Earthquakes and Landslides
Let us see some examples of landslides and earthquakes and their impacts.
Landslides are often triggered by the shaking of earthquakes. These ground failures are of two principal types:
= Disrupted slides, falls and flows - landslides with highly jumbled materials that start on steep slopes and move at rela-tively high speeds, such as soil or rock slides, rock falls and avalanches, and debris flows; and
= Coherent slides - blocks of unjumbled materials that move on a discrete slide surface such as slumps, block slides and earth flows.
Much effort was made to document the location, shape, and severity of the landslides triggered by the October 1989 Loma Prieta earthquake and the January 1994 Northridge earthquake. Approximately 1,500 earthquake-triggered landslides were mapped, and up to 4,000 slides may have moved, in the Loma Prieta earthquake. Over 11,000 landslides occurred in the Northridge earthquake. Significantly, both earthquakes occurred when the ground was exceptionally dry. Extensive research on the distribution and causes of these slides shows that failure rates can be correlated with (1) shaking severity; (2) slope steepness; (3) strength and engineering properties of geological materials; (4) water saturation (which varies with precipitation and by season);
(5) existing landslide areas; and (6) vegetative cover.
Shaking Intensity and Building Damage
How does ground shaking intensity relate to damage to various types of building construction?
The likelihood of building damage is radically different for different types of buildings. After the Northridge earthquake, the Superior Apartments were heavily damaged. However, a group of single family homes behind the apartments experienced little damage. These apartments were constructed to comply with modern
building codes. The damage to buildings can be depicted using two separate measures of damage:
1. The percentage of buildings of a particular construction type, defined by use, construction materials, height and age, 'red-tagged' by the local government building inspector as 'unsafe for human occupancy,' that is, uninhabitable, or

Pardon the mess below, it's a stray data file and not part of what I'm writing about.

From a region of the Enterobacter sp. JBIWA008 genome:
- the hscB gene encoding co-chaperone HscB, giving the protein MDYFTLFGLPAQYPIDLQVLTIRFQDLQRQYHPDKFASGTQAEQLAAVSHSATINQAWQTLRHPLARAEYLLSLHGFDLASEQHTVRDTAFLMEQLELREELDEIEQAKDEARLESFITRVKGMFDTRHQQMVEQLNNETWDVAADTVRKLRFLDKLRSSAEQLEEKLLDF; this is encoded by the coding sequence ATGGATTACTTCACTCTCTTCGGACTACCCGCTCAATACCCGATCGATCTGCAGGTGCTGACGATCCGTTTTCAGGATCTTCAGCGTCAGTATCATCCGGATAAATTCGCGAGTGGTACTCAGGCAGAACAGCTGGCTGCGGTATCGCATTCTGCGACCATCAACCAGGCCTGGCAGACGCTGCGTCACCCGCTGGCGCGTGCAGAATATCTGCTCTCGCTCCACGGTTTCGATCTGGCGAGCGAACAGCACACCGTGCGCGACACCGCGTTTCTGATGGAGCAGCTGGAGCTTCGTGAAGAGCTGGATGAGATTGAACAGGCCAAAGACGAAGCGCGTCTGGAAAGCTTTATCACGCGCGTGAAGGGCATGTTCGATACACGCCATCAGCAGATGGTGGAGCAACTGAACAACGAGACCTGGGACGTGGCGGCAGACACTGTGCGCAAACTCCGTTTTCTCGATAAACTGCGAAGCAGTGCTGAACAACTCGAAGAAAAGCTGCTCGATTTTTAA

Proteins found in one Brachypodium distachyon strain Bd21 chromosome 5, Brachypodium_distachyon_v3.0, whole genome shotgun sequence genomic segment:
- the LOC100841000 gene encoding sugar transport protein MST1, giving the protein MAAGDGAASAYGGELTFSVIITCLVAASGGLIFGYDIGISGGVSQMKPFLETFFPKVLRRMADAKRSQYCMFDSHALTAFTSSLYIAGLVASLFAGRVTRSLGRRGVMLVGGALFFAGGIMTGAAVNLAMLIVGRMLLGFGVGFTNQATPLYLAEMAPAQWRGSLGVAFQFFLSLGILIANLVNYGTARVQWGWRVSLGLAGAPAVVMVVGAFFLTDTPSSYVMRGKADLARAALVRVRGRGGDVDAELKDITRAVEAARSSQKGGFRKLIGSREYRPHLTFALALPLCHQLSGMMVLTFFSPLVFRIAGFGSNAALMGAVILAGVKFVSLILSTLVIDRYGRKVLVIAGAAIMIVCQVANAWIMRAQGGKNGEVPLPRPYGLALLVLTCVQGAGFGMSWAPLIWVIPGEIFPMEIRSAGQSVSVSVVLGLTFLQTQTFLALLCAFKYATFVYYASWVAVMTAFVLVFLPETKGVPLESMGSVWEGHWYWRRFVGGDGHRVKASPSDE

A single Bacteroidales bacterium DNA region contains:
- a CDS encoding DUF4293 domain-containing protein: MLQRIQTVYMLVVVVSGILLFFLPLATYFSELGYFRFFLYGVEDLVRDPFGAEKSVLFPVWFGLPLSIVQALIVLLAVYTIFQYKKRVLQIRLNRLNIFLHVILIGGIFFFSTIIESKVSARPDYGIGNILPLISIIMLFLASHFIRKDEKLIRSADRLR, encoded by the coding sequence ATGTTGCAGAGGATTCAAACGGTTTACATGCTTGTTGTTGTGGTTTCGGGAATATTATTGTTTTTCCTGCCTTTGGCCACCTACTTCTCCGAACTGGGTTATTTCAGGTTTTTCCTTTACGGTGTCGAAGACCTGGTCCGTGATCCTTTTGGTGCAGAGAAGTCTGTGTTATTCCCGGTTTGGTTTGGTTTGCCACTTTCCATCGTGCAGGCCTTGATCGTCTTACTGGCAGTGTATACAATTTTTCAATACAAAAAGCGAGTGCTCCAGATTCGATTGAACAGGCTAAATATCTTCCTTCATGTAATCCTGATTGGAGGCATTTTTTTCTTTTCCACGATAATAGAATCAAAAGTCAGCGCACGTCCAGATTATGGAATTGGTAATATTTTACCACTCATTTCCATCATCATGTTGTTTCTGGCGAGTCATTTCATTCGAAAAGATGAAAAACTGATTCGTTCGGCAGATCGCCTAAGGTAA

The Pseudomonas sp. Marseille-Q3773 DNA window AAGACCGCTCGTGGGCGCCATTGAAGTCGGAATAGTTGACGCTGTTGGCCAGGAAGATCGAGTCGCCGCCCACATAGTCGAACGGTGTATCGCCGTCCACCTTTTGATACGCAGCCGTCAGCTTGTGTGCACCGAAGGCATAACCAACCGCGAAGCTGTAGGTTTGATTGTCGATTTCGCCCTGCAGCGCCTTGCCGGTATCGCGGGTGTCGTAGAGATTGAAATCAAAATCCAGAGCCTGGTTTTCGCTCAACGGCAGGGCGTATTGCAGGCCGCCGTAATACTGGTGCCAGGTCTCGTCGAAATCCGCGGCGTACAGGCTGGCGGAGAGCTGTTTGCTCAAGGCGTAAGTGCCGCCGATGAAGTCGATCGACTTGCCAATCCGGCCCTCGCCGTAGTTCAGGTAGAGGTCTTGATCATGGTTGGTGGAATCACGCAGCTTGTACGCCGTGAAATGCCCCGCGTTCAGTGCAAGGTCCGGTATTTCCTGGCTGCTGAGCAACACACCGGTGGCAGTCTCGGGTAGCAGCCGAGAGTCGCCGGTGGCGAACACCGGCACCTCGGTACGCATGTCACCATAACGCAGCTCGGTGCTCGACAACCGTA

2. The average money loss, expressed as a percentage of the replacement value, for each construction type.
It is relatively easy to generate data on the percentage of housing units and commercial buildings typically 'red tagged' for several construction types.
The Turkey Earthquake 1999
The 1999 Turkey earthquakes resulted in far more extensive damage and casualties than occurred in California's 1989 Loma Prieta or 1994 Northridge earthquakes. They provide several lessons for local governments that should not be ignored.
Principal Lessons of Turkey's Earthquake
LESSON 1 - Mitigation guidelines may be developed centrally, but implementation of building codes and land use planning for new construction are the responsibility of local governments.
LESSON 2 - Human needs services are delivered in the context of other damage.
LESSON 3 - Local government staff are first to respond to disasters, not social service agencies or the central government.
LESSON 4 - Local governments need to plan to distribute data initially after the disaster, as well as for weeks and months as data are compiled.
Several themes emerge from the lessons of the 1999 Turkey earthquakes. They are:
= Training of local government employees is essential.
= Local governments are the first to respond and must lead recovery.
= The key local government role, and the need for leadership of local elected officials, is not unique to earthquakes, as the recent tragedies on September 11, 2001, illustrated.